3. Inside Cover
    4. Back Cover
    5. Graphical Abstract
    6. News
    7. Author Profile
    8. Review
    9. Communications
    10. Full Papers
    11. Book Review
    12. Preview
    1. M. Alami (page 193)

      Version of Record online: 13 DEC 2011 | DOI: 10.1002/cmdc.201100495

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      “When I was eighteen, I wanted to be … a doctor: “Where there is love of mankind, there is also love of the art of medicine” (Hippocrates).” This and more from Prof. Mouâd Alami can be found on page 193.

  7. Review

    1. Top of page
    2. Cover Picture
    3. Inside Cover
    4. Back Cover
    5. Graphical Abstract
    6. News
    7. Author Profile
    8. Review
    9. Communications
    10. Full Papers
    11. Book Review
    12. Preview
    1. A Decade of the Human Genome Sequence—How Does the Medicinal Chemist Benefit? (pages 194–203)

      Dr. Andreas Brunschweiger and Prof. Jonathan Hall

      Version of Record online: 13 DEC 2011 | DOI: 10.1002/cmdc.201100498

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      Where are we now? Today genomics technologies are firmly embedded in the drug discovery process. Here, we describe how approaches, such as structural genomics and family-wide screening, which derived from the human genome sequencing project are being applied by medicinal chemists to discover potent and selective new drugs.

  8. Communications

    1. Top of page
    2. Cover Picture
    3. Inside Cover
    4. Back Cover
    5. Graphical Abstract
    6. News
    7. Author Profile
    8. Review
    9. Communications
    10. Full Papers
    11. Book Review
    12. Preview
    1. A Synthetic C34 Trimer of HIV-1 gp41 Shows Significant Increase in Inhibition Potency (pages 205–208)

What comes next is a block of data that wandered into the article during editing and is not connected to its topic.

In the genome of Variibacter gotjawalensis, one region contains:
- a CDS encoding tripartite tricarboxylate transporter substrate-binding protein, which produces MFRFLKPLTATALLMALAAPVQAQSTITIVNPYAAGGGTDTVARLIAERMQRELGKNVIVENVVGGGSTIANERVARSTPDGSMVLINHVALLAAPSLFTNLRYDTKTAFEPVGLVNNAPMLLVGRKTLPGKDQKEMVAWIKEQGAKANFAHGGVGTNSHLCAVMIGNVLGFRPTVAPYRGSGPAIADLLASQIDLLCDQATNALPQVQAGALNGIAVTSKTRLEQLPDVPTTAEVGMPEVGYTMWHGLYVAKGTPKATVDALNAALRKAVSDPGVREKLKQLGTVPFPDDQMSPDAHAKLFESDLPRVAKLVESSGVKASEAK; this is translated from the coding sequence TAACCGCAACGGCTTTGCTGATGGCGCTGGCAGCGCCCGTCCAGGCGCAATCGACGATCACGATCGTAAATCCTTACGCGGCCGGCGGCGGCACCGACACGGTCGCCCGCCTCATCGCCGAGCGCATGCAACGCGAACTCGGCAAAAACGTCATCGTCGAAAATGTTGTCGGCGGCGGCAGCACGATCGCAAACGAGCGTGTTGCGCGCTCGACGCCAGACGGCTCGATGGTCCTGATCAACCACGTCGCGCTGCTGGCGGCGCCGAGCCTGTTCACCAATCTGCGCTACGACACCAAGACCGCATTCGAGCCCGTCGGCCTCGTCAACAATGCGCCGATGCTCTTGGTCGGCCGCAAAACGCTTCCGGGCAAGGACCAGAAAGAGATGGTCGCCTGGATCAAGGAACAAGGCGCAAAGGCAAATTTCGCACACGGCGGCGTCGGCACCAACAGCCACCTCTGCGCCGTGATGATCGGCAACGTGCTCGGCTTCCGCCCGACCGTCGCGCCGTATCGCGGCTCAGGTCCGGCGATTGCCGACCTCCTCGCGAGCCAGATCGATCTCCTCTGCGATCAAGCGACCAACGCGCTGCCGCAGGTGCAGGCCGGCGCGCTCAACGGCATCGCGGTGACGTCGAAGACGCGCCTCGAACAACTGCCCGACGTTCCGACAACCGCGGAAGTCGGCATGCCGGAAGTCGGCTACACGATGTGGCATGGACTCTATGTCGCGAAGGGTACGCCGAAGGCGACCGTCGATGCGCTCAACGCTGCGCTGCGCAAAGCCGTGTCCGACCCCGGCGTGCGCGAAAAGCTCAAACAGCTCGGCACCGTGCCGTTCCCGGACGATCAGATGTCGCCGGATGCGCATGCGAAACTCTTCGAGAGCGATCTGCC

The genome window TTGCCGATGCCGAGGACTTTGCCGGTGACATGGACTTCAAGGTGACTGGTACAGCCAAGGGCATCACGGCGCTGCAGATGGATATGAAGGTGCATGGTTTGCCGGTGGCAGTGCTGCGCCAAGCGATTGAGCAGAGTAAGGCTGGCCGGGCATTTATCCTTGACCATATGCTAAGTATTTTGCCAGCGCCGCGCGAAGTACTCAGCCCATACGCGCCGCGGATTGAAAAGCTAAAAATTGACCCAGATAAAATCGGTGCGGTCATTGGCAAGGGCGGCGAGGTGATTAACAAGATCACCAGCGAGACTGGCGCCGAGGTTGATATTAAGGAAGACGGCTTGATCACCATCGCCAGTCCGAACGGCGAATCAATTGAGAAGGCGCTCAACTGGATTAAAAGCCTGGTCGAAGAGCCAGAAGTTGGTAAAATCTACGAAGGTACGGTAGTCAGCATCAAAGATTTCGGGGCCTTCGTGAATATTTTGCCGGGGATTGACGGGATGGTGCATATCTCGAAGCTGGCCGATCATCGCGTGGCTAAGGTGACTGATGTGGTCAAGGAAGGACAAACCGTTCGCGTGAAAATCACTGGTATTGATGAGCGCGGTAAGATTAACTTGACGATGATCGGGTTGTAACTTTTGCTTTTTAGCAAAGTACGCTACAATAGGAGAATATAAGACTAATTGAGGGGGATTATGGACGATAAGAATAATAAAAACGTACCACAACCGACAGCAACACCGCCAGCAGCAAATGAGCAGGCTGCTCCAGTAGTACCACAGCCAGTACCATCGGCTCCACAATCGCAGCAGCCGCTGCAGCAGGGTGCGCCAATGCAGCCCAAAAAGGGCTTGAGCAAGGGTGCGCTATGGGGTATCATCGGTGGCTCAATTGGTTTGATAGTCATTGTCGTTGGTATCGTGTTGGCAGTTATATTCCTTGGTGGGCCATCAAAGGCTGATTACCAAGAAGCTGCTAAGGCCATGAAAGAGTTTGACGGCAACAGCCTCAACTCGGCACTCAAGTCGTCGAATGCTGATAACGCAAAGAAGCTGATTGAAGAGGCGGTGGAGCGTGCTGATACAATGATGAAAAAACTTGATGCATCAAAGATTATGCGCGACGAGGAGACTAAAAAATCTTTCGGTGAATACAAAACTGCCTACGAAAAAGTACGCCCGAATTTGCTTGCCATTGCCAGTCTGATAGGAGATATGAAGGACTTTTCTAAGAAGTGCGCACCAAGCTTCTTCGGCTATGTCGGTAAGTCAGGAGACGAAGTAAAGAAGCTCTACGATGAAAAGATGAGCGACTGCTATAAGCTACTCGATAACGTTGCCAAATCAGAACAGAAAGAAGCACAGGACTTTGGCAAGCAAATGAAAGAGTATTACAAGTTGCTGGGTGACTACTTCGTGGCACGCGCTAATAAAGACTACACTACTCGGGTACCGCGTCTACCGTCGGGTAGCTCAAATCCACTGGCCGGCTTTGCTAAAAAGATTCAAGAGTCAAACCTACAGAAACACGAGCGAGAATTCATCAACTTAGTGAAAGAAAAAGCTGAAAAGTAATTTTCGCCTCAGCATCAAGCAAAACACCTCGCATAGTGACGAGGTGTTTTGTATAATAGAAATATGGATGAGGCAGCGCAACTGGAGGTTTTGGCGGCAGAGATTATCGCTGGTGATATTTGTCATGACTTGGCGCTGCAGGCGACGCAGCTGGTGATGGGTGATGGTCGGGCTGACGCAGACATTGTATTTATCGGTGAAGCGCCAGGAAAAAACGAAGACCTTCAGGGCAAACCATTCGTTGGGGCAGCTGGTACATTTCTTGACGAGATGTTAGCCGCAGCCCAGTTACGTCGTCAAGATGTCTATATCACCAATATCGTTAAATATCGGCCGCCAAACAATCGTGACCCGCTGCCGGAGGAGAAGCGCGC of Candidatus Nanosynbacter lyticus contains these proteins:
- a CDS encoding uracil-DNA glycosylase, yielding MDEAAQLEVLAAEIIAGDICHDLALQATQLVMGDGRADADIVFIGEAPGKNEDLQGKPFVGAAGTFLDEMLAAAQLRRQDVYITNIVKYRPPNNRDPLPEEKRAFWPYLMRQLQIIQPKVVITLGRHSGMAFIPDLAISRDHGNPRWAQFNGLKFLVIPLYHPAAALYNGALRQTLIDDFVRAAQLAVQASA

Dr. Wataru Nomura, Chie Hashimoto, Aki Ohya, Dr. Kosuke Miyauchi, Dr. Emiko Urano, Dr. Tomohiro Tanaka, Dr. Tetsuo Narumi, Toru Nakahara, Dr. Jun A. Komano, Prof. Dr. Naoki Yamamoto and Prof. Dr. Hirokazu Tamamura

      Version of Record online: 13 JAN 2012 | DOI: 10.1002/cmdc.201100542

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      Supramolecular interference: A synthetic peptide mimetic of the trimeric form of gp41 showed significantly increased inhibitory activity against the HIV-1 fusion mechanism. This study demonstrates a useful strategy for the design of effective inhibitors against viral infections that proceed by membrane fusion with host cells.

      Corrected by:

      Corrigendum: Corrigendum: A Synthetic C34 Trimer of HIV-1 gp41 Shows Significant Increase in Inhibition Potency

      Vol. 7, Issue 4, 546, Version of Record online: 27 MAR 2012

    2. Discovery of Novel Stem Cell Mobilizers That Target the CXCR4 Receptor (pages 209–212)

      Dr. Chien-Huang Wu, Dr. Chun-Ping Chang, Dr. Jen-Shin Song, Jiing-Jyh Jan, Ming-Chen Chou, Szu-Huei Wu, Kai-Chia Yeh, Dr. Ying-Chieh Wong, Chieh-Jui Hsieh, Dr. Chiung-Tong Chen, Tzu-Ting Kao, Dr. Su-Ying Wu, Ching-Fang Yeh, Dr. Chen-Tso Tseng, Dr. Yu-Sheng Chao and Dr. Kak-Shan Shia

      Version of Record online: 20 DEC 2011 | DOI: 10.1002/cmdc.201100525

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      Going mobile: Based on screening hit 1, a novel class of polyamine compounds, as represented by compound 8, were identified as potent and selective CXCR4 antagonists. CXCR4-targeted molecules, as demonstrated by the marketed AMD3100 and 8, are able to mobilize stem cells from bone marrow effectively and are expected to have broad utility in cell therapy and regenerative medicine.

    3. A Synthetic Lipid A Mimetic Modulates Human TLR4 Activity (pages 213–217)

      Dr. Matteo Piazza, Dr. Valentina Calabrese, Gaetana Damore, Roberto Cighetti, Prof. Theresa Gioannini, Prof. Jerrold Weiss and Prof. Francesco Peri

      Version of Record online: 2 DEC 2011 | DOI: 10.1002/cmdc.201100494

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      The sincerest form of flattery! A novel, symmetric lipid A mimetic (D1) formed by two glucose units linked through a 6-6' succinic diamide linker is active in modulating the activity of human TLR4. D1 inhibits endotoxin-stimulated TLR4 activation by inhibiting interaction of endotoxin with both receptors CD14 and MD-2 (associated to TLR4). D1 also has weak TLR4 agonist activity that makes it a promising lead compound for development as a vaccine adjuvant.